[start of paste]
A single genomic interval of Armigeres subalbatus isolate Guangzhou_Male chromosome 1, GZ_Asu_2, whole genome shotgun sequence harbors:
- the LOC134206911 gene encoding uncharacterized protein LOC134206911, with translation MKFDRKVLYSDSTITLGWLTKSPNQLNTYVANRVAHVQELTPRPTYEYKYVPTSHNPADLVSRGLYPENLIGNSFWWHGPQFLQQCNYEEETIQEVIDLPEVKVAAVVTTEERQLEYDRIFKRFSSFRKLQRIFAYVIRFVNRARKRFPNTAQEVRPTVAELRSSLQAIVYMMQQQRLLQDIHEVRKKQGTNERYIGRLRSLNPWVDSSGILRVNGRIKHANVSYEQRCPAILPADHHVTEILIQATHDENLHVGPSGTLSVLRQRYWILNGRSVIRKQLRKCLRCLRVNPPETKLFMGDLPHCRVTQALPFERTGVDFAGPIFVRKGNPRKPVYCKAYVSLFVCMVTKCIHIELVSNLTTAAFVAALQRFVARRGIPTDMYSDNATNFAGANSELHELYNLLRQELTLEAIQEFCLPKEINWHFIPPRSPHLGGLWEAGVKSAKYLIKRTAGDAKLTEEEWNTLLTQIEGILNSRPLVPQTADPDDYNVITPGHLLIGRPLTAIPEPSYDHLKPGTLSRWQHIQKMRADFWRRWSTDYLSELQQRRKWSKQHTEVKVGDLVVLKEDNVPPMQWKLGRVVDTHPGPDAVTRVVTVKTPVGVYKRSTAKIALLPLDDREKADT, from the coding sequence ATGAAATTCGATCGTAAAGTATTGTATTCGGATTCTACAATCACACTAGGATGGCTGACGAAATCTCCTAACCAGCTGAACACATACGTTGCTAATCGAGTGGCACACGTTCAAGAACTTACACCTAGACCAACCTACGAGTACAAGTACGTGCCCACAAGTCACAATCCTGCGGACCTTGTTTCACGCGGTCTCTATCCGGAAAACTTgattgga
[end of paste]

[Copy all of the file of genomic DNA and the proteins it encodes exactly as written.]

A single genomic interval of Armigeres subalbatus isolate Guangzhou_Male chromosome 1, GZ_Asu_2, whole genome shotgun sequence harbors:
- the LOC134206911 gene encoding uncharacterized protein LOC134206911, with translation MKFDRKVLYSDSTITLGWLTKSPNQLNTYVANRVAHVQELTPRPTYEYKYVPTSHNPADLVSRGLYPENLIGNSFWWHGPQFLQQCNYEEETIQEVIDLPEVKVAAVVTTEERQLEYDRIFKRFSSFRKLQRIFAYVIRFVNRARKRFPNTAQEVRPTVAELRSSLQAIVYMMQQQRLLQDIHEVRKKQGTNERYIGRLRSLNPWVDSSGILRVNGRIKHANVSYEQRCPAILPADHHVTEILIQATHDENLHVGPSGTLSVLRQRYWILNGRSVIRKQLRKCLRCLRVNPPETKLFMGDLPHCRVTQALPFERTGVDFAGPIFVRKGNPRKPVYCKAYVSLFVCMVTKCIHIELVSNLTTAAFVAALQRFVARRGIPTDMYSDNATNFAGANSELHELYNLLRQELTLEAIQEFCLPKEINWHFIPPRSPHLGGLWEAGVKSAKYLIKRTAGDAKLTEEEWNTLLTQIEGILNSRPLVPQTADPDDYNVITPGHLLIGRPLTAIPEPSYDHLKPGTLSRWQHIQKMRADFWRRWSTDYLSELQQRRKWSKQHTEVKVGDLVVLKEDNVPPMQWKLGRVVDTHPGPDAVTRVVTVKTPVGVYKRSTAKIALLPLDDREKADT, from the coding sequence ATGAAATTCGATCGTAAAGTATTGTATTCGGATTCTACAATCACACTAGGATGGCTGACGAAATCTCCTAACCAGCTGAACACATACGTTGCTAATCGAGTGGCACACGTTCAAGAACTTACACCTAGACCAACCTACGAGTACAAGTACGTGCCCACAAGTCACAATCCTGCGGACCTTGTTTCACGCGGTCTCTATCCGGAAAACTTgattgga